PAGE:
We get lots of promo CDs, a fact which often seems very odd to me since we basically started this whole EvilSponge thing because we were a bunch of music geeks who liked discussing different records, and not people with any sort of training. Nonetheless, i probably have 100 or so CDs sitting in my living room, in various stages of promo-ness. There are a few different things that happen to these promos:
- Some i listen to once, say "Oh hell no" and throw it in one stack that periodically gets taken to my local CD purveyor, where they refuse to buy any of these CDs by artists they have never heard of. Not that i blame them for that refusal.
- Some promos are immediately handed out to some reviewer, either because the artist mentioned them, or that reviewer has reviewed that artist before, or because the crack team at EvilSponge HQ determines that this person will most likely enjoy the CD (or that the reviewer in question needs "to take one for the team").
- But most of the promos get stuffed on a shelf and languish in a half-listened state for a long time, until my residual Catholic guilt weighs on me and i pull them down and give them a proper listen or two. Often, these CDs then end up in the first stack. Sometimes they go into a "maybe someday when i am feeling generous" stack. And sometimes, i find that they are genuinely delightful.
Dead Leaf Echo recently played a concert in their native New York that my buddy Plaintiger went to see. I think they were opening for some other band, but he told me he thought i would like them. He sent a link, and when i looked at the picture of the EP cover on their MySpace i had the sudden thought, "We have this in the promo pile!" So i dug through the never-ending stream of sensitive female singer-songwriters and "alternative rock" bands that sound just like Radiohead to find this EP. I was immediately impressed, and after several listens i have grown to really like the band.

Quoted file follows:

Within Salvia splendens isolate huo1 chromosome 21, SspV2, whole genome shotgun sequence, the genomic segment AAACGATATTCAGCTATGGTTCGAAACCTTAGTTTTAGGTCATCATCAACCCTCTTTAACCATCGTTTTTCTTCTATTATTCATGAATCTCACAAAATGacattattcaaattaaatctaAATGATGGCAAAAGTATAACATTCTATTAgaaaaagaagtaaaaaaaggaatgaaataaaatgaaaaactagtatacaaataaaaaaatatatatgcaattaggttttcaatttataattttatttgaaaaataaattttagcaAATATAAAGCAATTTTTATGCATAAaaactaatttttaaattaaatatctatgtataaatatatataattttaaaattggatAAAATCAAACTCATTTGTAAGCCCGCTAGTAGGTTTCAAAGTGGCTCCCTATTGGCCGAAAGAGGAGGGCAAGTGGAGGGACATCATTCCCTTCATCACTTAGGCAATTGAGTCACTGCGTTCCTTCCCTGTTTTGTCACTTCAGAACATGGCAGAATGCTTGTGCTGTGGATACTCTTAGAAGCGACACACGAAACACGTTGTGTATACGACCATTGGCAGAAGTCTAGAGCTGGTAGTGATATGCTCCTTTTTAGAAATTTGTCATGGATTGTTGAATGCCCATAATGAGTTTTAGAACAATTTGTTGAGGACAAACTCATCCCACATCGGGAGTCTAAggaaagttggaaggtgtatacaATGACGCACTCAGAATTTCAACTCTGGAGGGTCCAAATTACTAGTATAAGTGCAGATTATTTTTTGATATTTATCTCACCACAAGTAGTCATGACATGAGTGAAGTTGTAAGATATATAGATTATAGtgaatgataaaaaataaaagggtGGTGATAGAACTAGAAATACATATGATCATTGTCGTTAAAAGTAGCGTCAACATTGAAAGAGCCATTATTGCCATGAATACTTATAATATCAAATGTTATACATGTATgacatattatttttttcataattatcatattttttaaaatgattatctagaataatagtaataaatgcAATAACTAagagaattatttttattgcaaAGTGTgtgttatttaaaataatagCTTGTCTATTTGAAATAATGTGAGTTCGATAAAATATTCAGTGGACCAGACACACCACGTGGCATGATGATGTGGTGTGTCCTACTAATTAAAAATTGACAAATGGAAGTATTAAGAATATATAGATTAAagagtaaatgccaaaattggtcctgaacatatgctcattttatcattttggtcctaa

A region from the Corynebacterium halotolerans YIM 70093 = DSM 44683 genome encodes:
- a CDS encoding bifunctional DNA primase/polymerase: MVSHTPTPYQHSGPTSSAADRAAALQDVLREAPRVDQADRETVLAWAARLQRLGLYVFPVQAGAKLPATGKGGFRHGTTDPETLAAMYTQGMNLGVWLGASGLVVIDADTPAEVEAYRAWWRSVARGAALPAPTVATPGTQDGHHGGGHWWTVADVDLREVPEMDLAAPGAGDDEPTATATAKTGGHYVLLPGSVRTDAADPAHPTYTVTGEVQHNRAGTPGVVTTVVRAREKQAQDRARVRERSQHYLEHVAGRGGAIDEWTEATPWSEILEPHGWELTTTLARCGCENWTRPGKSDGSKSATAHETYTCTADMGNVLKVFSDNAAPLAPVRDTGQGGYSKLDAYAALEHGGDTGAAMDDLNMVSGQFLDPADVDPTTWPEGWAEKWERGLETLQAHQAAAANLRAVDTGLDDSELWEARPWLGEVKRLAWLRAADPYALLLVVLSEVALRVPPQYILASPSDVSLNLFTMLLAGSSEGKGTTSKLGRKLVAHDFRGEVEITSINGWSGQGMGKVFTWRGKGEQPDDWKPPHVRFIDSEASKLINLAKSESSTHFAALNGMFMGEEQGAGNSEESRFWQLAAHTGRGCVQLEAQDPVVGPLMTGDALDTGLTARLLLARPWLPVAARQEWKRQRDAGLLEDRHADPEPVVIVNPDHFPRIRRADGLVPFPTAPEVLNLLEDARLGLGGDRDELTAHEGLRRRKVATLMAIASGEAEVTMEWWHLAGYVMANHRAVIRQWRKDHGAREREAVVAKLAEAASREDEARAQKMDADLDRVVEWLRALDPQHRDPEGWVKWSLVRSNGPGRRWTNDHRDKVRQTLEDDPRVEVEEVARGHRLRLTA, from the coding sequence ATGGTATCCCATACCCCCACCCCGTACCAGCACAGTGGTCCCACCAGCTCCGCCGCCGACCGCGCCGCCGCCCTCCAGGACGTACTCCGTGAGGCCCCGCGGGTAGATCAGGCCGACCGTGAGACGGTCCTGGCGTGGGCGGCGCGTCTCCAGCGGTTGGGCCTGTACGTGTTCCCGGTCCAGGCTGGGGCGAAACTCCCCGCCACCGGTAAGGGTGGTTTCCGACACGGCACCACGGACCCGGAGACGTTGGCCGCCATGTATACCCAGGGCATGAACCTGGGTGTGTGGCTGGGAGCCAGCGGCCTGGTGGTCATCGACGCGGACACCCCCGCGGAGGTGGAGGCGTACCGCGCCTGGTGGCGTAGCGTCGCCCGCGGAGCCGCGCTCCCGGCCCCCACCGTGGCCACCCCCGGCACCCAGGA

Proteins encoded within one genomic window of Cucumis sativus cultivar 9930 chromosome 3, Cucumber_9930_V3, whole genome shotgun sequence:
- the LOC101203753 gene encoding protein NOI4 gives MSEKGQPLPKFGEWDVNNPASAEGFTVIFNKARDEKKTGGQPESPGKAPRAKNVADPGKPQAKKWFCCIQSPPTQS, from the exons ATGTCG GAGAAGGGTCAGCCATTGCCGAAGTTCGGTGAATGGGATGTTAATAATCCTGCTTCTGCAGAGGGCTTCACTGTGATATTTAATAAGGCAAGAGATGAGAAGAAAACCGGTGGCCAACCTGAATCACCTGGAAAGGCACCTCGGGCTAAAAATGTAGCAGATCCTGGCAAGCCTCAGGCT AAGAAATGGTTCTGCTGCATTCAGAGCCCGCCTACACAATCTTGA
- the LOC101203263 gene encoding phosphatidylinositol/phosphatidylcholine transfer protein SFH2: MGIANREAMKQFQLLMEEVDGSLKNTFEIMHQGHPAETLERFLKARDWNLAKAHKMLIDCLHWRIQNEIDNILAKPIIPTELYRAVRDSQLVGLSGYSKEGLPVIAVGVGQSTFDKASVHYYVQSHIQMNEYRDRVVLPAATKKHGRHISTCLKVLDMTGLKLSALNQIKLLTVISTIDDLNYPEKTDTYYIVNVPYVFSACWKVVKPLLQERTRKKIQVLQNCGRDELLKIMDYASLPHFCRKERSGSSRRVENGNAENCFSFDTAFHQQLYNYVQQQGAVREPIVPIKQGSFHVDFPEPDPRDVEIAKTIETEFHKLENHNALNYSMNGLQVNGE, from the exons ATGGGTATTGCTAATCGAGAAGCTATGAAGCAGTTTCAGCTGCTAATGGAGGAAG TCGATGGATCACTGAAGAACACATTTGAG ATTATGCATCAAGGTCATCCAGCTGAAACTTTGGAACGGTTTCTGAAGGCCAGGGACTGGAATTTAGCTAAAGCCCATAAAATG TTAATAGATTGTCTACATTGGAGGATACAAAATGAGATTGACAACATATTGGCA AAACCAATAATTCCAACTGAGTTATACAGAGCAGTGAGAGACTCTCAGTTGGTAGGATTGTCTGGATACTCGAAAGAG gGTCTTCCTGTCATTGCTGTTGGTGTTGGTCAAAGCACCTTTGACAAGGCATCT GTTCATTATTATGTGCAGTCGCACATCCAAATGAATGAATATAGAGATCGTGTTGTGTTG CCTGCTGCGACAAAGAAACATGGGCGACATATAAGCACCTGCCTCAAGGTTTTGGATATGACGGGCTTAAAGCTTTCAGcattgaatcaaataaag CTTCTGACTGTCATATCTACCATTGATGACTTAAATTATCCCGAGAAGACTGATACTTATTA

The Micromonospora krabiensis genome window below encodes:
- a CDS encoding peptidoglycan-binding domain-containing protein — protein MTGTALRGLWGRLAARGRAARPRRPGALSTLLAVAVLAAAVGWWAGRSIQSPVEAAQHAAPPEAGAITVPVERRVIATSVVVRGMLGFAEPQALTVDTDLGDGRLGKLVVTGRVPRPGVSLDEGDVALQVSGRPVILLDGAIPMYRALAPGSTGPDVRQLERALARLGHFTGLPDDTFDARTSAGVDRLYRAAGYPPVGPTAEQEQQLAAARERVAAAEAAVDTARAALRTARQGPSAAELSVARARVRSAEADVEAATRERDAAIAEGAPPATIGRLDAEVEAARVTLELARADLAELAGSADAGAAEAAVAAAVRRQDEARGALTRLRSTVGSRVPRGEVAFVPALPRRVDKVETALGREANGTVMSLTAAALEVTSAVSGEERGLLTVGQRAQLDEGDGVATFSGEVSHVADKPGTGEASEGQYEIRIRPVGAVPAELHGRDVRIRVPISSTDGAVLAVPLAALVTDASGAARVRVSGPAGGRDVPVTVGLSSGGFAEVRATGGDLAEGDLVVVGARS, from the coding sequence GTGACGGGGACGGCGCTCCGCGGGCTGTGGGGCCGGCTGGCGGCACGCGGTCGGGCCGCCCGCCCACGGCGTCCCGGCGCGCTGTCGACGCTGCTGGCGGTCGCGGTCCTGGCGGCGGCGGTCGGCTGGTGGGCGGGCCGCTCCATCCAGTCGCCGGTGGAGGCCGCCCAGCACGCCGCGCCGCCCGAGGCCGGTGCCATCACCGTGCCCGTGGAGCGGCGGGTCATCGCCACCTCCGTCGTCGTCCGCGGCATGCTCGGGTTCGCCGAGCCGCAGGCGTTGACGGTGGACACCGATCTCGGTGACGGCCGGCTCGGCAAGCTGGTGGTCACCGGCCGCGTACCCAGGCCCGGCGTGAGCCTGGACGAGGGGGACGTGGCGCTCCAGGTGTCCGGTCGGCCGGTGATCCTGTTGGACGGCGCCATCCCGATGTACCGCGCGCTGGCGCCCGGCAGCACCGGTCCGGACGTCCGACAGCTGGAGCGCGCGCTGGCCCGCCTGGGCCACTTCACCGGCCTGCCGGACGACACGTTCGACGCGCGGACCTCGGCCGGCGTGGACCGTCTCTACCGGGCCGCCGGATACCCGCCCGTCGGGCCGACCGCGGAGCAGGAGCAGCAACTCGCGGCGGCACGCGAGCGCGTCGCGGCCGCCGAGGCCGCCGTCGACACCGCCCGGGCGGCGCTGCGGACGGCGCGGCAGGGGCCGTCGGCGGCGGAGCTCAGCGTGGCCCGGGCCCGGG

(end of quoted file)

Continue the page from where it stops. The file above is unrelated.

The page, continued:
The thing is, for some reason on first listen i was not impressed. I don't know why, but sometimes that happens. Many records take a few listens to get in to, and i do not know why that is. I do know that often such records do not make it here at EvilSponge HQ, where listening time is limited, and if you bore me the first spin, you might never get a second. Unless, that is, some external circumstance directs me back to the promo in question.
So anyway, Dead Leaf Echo are, or rather were, a two-piece act consisting of drummer Alligator Joe, and vocalist/guitarist/keyboardist/bassist LG. ( I guess he plays so many instruments he could not afford a full name, plus they blew the whole "naming budget" on a cool name for the drummer!) Assisting are Liza Baker, who sings on a few tracks, and Mike Dilalla, who adds guitar on one track. At least, that is the lineup on this EP. According to the MySpace, old Alligator Joe is gone (presumably back to the swamps) and Dilalla and Baker are full-time band members. Whatever.